The agenda is one of the items that will keep meeting minutes on track, so setting up the agenda and the minutes well streamlines some of the paperwork.
Distributing Materials Before the Meeting to Streamline Board Minute-Taking
Between one to three weeks before the meeting, the Company Secretary sends out a board packet to all those who will be attending the meeting. This gives board directors plenty of time to review the past meeting minutes, agenda, reports and other handouts, and come to the meeting prepared with questions. Hopefully, getting materials to board directors ahead of time will prevent an impromptu reading session in the boardroom.
The Company Secretary should allow directors and officers to request corrections to the minutes. The Secretary should also be prepared to bring a final draft of the previous minutes to the meeting so that the board can approve them quickly. The board directors should have a final copy of the corrected minutes before the board meeting starts.
The board packet should include the first draft of the agenda, as well as a request for corrections, additions and changes. It should also include the financial report, committee reports, and any other handouts or pertinent information the board directors will need before the meeting begins.
Send Out Invitations to the Board Meeting
Many boards of directors find it helpful to make a policy that board attendance is 100% mandatory except for extremely rare emergencies. Still, it’s helpful to send out invitations to all members and expected guests anyway. The proper time frame is about a week, but not less than two to three days, prior to the meeting.
Company secretaries should make it a habit of asking board members to RSVP. Repeated requests for board directors to RSVP sets up the expectation that they need to let the Company Secretary know that they’re coming each and every time. Essentially, it trains them to confirm that they’ll be in attendance. The Secretary should follow up with those who fail to respond. This prevents having to delay starting the minutes because no one knows whether a particular board director is just running late, or if they’re not able to attend at all.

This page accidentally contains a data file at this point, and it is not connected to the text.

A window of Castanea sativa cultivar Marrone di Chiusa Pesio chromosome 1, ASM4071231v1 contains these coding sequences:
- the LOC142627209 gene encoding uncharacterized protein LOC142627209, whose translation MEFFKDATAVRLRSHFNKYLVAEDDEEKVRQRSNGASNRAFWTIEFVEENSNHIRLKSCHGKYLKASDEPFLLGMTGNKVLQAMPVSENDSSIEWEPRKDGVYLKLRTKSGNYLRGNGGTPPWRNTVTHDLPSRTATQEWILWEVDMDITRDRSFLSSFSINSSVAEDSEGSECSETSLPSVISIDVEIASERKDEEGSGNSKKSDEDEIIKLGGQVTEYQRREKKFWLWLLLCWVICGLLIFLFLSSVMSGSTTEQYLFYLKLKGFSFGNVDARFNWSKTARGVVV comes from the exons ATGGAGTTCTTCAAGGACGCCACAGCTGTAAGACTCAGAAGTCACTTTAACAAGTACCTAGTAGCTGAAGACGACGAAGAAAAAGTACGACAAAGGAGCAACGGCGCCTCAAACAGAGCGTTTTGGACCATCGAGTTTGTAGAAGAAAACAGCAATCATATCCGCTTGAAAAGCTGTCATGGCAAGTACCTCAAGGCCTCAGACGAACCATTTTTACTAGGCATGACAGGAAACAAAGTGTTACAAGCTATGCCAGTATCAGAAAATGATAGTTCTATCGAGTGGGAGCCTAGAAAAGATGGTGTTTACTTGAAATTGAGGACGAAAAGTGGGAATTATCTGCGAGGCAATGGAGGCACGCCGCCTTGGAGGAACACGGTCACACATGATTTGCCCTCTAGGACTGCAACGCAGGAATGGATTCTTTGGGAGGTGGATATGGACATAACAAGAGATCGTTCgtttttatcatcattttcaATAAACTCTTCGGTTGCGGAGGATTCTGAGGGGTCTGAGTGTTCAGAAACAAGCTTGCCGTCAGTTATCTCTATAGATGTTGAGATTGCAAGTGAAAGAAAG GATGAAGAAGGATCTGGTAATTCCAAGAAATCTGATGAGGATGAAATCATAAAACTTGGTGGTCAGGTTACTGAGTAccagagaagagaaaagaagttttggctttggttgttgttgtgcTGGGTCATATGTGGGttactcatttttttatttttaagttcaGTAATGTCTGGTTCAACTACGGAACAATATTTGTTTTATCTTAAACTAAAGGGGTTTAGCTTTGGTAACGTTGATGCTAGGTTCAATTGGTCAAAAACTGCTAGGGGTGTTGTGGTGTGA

Preparing the Board Meeting Minutes Templates
Minute-taking software for boards, like Diligent Corporation’s Diligent Minutes, will make quick work of preparing a template for taking board meeting minutes accurately. Many of the fields prefill automatically and the various sections are easy to move around, if necessary. Diligent Minutes makes it easy for board directors to send important reports and documents back and forth, which will also streamline minute-taking. Company secretaries may also find that it’s far easier to get RSVPs and other important responses from board directors.
Use the minute-taking template to state the type of meeting—regular, special, emergency, executive, etc. Also, be clear about stating whether it’s a board meeting or a committee meeting.
Unless you hear otherwise, list all of the expected attendees. It’s easy enough to change it if someone doesn’t show. Begin with the board directors and make note of the board chair. Then list the rest of the attendees, making note of their position and relevance to the board or the agenda items. List any absentees last.
These steps should ensure that everyone is well-prepared for the meeting before it starts.